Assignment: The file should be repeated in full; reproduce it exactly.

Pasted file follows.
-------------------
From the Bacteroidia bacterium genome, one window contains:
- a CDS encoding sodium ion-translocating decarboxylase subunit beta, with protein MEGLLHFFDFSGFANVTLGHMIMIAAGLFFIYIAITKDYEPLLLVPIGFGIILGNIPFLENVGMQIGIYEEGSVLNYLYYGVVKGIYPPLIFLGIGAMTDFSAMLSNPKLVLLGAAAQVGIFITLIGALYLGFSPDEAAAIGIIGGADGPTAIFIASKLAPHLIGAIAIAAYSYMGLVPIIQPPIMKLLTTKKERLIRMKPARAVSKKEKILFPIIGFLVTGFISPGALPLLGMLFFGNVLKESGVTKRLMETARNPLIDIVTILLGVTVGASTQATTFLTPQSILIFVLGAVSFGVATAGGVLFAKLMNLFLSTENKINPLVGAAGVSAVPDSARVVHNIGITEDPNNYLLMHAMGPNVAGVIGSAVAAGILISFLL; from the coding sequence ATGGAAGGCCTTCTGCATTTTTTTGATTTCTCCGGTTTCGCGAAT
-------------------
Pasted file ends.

From the Bacteroidia bacterium genome, one window contains:
- a CDS encoding sodium ion-translocating decarboxylase subunit beta, with protein MEGLLHFFDFSGFANVTLGHMIMIAAGLFFIYIAITKDYEPLLLVPIGFGIILGNIPFLENVGMQIGIYEEGSVLNYLYYGVVKGIYPPLIFLGIGAMTDFSAMLSNPKLVLLGAAAQVGIFITLIGALYLGFSPDEAAAIGIIGGADGPTAIFIASKLAPHLIGAIAIAAYSYMGLVPIIQPPIMKLLTTKKERLIRMKPARAVSKKEKILFPIIGFLVTGFISPGALPLLGMLFFGNVLKESGVTKRLMETARNPLIDIVTILLGVTVGASTQATTFLTPQSILIFVLGAVSFGVATAGGVLFAKLMNLFLSTENKINPLVGAAGVSAVPDSARVVHNIGITEDPNNYLLMHAMGPNVAGVIGSAVAAGILISFLL; from the coding sequence ATGGAAGGCCTTCTGCATTTTTTTGATTTCTCCGGTTTCGCGAAT